There are now a plethora of militias operating in Iraq. Some have been around a long time like the Badr Organization that was formed in the 1980s, while others are relatively new. One of the latter is the Khorasani Brigade, which first came out into the public eye at the end of 2013. It was one of many pro-Iranian Iraqi militias deployed to fight the rebels in Syria. It has now moved to Iraq where it has taken part in some of the most recent security operations. Two of those were in Tuz Kharmato in Salahaddin and Jalawla in Diyala. Now the brigade is involved in a dispute between Shiite armed groups and Kurds over control of those two areas, pointing to a much larger power struggle brewing in Iraq’s disputed territories.
Khorasani Brigade’s Official Press Outlet with logo and Ayatollah Khamenei (Aymenn Jawad al-Tamimi)
The Sariya al-Tali’a al Khorasani, Khorasani Brigade first became public in September 2013. That was the month it posted announcements about its activities in Syria on Facebook. Like other Iraqi factions involved in Syria the Khorasani Brigade said it was fighting in the Damascus area in defense of the Sayid Zainab shrine. On social media it also announced its loyalty to Iran and Ayatollah Ali Khamenei. As Phillip Smyth pointed out on Jihadology the group’s logo is a variation of the Iranian Revolutionary Guard Corps. By 2014 it was fighting in Iraq against the insurgency. It receives government funding under a program started by Premier Nouri al-Maliki to bring militias into the government security apparatus. It also works with advisers from the Iranian Revolutionary Guards Corps-Quds Force, and receives supplies from Tehran as well. In 2012, several Iraqi militias backed by Iran mobilized to go to Syria. This was after Quds Force commander General Suleimani put out the call to his Iraqi allies to come fight in that country. In 2013 many of those groups started moving back to Iraq as the insurgency started picking put there. They are now on the frontlines in almost every part of the country.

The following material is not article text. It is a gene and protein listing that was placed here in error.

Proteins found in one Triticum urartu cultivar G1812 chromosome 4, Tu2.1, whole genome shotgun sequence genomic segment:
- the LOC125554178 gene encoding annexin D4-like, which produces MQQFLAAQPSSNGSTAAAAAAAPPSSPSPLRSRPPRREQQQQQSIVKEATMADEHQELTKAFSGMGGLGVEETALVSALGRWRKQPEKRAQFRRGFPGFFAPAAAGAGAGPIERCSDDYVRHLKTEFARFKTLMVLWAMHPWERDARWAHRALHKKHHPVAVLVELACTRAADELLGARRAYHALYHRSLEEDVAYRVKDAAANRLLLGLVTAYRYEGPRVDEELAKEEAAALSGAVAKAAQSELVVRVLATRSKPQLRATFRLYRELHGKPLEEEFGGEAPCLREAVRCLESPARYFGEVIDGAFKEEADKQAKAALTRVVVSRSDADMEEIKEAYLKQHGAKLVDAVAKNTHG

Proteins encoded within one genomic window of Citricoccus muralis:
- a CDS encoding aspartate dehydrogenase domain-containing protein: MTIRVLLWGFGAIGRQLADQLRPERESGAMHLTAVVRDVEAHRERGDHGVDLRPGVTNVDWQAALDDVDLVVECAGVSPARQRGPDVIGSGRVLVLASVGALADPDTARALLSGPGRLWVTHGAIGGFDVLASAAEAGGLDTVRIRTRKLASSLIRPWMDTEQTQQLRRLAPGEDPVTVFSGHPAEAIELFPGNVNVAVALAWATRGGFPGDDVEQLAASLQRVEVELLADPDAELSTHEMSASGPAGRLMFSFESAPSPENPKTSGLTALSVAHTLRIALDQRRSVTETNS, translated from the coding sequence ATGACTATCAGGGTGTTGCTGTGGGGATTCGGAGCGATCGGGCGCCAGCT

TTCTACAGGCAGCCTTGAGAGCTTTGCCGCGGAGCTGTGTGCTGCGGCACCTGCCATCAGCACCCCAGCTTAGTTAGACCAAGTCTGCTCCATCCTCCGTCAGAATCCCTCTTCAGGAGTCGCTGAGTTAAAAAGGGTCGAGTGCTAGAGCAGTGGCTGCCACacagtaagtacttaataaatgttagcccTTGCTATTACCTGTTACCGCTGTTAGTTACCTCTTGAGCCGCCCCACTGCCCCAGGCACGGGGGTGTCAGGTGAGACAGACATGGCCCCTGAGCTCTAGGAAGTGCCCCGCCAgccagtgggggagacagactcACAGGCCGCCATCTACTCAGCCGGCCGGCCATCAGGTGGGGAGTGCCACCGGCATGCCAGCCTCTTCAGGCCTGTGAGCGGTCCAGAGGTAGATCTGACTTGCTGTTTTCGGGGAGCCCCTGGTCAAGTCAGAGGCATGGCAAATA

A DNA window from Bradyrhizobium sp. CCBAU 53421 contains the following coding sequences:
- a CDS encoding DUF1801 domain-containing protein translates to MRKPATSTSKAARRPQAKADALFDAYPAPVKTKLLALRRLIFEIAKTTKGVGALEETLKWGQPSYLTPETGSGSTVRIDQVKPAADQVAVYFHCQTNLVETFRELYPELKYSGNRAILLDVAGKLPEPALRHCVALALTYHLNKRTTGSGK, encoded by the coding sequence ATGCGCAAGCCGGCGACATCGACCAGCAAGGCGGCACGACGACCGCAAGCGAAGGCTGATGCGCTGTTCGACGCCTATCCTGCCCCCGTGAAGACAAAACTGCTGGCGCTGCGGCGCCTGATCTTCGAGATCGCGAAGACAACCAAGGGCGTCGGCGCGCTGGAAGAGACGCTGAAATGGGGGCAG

Two areas the Khorasani Brigade is currently working in are Tuz Kharmato in eastern Salahaddin and Jalawla in northeast Diyala. In the former, a Brigade commander said that it had 800 men there in November 2014. In Tuz’s Yangije a reporter for Foreign Policy found the town full of Khorasani militiamen. Residents accused the militia of destroying homes, arresting people, kidnapping others, and keeping locals from returning because they were believed to be supporters of the insurgency. The Brigade was also involved in a dispute with the peshmerga over control of the area. There was a firefight in Salam between the two sides that led to the death of one Shiite fighter. The Khorasani Brigade took six peshmerga hostages in retaliation. The group was also involved in the clearing of Jalawla in November. The head of the Kurdistan Democratic Party office stated there were 3,000 Khorasani members in the town. He went on to say that both the Kurds and Shiites were looting homes in the area. Like in Tuz Kharmato the two sides were arguing over who would control Jalawla. A Brigade commander told Reuters that the Kurds could not stay there. He claimed the peshmerga were bulldozing Arab homes to stop them from returning. Sunni refugees pointed the finger at the militias for keeping them out, and were afraid to return because of their presence. Another Khorasani commander blamed the problems in Jalawla mostly on the Kurds, but at the same time blamed any clashes between them on individuals, not any larger problems between them. Tuz Kharmato and Jalawla are both part of the disputed territories, which the Kurdistan Regional Government claims as historically theirs. During the summer the Islamic State seized them, and now that it has been pushed out the militias and Kurds are fighting for control. The militias say that they should remain under the government’s control setting the stage for a series of clashes.